September 21, 2007


The last couple of weeks I have been assigned the task of finding out “How many Asp.Net websites can be hosted on a Windows 2003 server?”. The testing was a joint venture between Sitecore and Cohaesio (personified by Rune Mariboe). For reference the sites tested were Sitecore CMS websites.

You can’t really answer this question without making some assumtions about external factors. So we did too. The machine we tested was a 3GHz dual core machine with 4GB RAM (32 bit). We assumed that every site would generate somewhere around 15 pagehits a minute.

Each site used a SQL Express database and as our initial testing showed that each website on average resulted in an increase of about 100MB virtual memory (Public Bytes in perfmon). Knowing that we would risk OutOfMemory (OOM) exceptions if public bytes exceeded 1200MB, we chose to have a maximum of 10 sites per application pool.

Then we started testing, with increments of 10 sites per test. We managed to run 60 sites simultaneously at a total traffik of 14.79 pageviews per second. The size of Public Bytes were around 700 to 1400 MB per application pool. At this point we jumped to test 80 sites, but although response times were fine, we could see that we started to get HTTP 500 errors in the responses to MS Application Center Test. Some of the sites simply failed with OOM’s.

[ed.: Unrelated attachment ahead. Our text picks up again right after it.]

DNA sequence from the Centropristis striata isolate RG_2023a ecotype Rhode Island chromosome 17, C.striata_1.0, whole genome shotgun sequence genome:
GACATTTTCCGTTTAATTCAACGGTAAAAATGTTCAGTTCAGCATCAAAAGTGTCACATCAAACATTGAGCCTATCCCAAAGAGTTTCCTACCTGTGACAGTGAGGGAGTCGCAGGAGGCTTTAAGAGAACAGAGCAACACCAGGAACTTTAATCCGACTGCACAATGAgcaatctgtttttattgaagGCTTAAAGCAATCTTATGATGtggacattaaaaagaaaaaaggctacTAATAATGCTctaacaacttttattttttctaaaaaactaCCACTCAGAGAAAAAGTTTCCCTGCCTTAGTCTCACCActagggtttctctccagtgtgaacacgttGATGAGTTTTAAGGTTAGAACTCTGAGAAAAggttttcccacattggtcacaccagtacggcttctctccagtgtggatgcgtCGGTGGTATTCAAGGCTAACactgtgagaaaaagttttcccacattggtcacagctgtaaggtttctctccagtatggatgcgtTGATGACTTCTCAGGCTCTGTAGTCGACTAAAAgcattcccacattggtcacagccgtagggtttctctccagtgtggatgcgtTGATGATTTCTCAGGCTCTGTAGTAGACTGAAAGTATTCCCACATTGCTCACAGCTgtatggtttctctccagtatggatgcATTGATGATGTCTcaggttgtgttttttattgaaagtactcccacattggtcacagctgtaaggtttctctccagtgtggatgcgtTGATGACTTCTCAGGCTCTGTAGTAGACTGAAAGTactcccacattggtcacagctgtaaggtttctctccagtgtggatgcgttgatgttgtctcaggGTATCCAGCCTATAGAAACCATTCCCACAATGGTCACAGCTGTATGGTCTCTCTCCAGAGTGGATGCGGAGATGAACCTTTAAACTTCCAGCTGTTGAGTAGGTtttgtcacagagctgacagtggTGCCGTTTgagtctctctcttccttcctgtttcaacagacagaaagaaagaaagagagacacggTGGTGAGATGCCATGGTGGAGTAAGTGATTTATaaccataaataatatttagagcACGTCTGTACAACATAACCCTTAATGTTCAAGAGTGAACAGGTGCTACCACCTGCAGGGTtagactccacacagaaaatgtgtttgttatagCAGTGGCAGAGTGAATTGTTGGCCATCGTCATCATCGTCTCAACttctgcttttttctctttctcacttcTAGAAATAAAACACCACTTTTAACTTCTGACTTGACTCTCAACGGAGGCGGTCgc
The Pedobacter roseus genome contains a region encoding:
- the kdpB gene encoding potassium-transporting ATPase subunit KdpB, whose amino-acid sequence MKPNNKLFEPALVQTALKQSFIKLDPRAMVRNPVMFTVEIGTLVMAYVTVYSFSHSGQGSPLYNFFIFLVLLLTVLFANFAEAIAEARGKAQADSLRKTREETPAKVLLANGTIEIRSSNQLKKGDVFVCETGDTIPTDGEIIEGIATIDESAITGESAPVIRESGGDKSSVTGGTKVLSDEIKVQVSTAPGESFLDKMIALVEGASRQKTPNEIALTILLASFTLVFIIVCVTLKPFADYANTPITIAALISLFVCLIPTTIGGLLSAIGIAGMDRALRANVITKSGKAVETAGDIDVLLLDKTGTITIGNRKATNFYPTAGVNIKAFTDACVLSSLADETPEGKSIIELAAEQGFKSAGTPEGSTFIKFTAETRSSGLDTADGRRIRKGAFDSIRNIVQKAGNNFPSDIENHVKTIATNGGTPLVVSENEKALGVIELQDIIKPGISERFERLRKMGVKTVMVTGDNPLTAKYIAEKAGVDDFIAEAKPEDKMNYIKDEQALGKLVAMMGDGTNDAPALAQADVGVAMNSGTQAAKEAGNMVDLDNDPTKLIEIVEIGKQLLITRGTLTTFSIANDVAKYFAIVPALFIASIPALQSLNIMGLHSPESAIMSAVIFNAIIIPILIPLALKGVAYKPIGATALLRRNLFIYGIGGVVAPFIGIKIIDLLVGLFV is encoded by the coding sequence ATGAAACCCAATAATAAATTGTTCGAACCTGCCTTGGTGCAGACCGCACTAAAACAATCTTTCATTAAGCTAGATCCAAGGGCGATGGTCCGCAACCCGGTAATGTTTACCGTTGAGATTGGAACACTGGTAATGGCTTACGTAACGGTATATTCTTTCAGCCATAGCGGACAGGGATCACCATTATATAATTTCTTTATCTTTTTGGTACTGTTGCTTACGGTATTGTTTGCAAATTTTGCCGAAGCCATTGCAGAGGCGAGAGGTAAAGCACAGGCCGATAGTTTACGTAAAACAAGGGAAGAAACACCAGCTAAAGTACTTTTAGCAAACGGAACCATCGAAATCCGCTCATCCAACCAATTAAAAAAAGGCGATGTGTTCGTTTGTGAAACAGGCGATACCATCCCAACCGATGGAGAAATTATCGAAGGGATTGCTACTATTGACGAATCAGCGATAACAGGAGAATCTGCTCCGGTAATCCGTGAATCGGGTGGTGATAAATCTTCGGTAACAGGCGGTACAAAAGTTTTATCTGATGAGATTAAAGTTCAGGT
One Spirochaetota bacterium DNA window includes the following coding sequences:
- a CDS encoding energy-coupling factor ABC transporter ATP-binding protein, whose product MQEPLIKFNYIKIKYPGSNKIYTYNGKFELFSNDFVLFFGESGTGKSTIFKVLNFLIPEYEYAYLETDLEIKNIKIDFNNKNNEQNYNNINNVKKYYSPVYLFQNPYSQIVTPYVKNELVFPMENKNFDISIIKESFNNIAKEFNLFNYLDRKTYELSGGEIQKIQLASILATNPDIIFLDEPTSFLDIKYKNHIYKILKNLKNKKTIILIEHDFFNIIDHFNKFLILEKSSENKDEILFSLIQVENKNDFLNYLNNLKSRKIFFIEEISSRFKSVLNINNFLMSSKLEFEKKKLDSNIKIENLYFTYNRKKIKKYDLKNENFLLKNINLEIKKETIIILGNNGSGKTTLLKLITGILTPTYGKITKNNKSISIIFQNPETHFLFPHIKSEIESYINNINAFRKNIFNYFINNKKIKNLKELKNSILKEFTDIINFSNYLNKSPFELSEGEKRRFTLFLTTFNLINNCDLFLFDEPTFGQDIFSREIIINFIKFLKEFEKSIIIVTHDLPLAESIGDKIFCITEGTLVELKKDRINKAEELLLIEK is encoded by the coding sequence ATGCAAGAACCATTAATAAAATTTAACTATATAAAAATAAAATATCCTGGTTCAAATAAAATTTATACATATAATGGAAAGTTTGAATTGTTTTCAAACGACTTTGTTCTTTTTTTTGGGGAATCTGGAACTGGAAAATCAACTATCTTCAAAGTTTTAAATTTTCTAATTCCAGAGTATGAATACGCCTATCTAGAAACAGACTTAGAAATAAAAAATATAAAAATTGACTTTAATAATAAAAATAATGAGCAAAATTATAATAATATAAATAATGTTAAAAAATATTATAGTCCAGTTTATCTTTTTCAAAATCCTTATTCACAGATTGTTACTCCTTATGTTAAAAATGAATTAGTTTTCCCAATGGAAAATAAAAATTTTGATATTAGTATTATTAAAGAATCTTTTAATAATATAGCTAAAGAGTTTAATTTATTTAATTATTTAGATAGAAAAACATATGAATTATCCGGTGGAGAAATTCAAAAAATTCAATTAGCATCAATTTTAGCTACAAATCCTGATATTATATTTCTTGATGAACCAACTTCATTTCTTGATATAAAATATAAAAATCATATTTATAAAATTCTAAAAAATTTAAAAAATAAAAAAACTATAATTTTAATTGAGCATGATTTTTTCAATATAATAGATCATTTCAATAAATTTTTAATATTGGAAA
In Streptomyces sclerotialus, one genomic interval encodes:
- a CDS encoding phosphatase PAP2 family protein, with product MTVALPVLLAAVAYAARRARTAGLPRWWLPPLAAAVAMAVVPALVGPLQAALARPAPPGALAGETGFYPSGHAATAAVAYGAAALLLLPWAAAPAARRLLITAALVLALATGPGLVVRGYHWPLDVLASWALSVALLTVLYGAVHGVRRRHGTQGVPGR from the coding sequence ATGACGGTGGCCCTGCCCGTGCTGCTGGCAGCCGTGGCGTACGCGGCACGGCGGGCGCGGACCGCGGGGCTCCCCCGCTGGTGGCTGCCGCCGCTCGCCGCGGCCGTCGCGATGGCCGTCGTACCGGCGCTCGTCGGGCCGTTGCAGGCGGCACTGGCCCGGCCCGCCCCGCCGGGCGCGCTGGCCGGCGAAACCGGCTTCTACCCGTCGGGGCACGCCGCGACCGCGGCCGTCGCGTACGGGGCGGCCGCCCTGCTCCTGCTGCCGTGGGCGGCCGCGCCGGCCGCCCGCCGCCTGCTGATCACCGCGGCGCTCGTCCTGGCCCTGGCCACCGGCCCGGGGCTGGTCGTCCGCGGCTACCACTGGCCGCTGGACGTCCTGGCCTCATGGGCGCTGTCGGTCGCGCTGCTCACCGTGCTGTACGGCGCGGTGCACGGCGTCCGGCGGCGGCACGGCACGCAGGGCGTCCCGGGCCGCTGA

What actually happens when you create e.g.  8 Application pools is that you get 8 times 2 GB = 16GB virtual memory (potentially), because each application pool runs in its own process. However as the machine only has 4GB physical memory, obviously all this virtual memory cannot be held in physical memory all at once. Actually this only becomes a problem if the Asp.Net applications actually USE a lot of the 2GB virtual memory assigned. But in this case each pool did use 700-1400MB virtual memory as described above. If we just say that each pool on average used 1100MB, then 8 pools would use 8.8GB memory.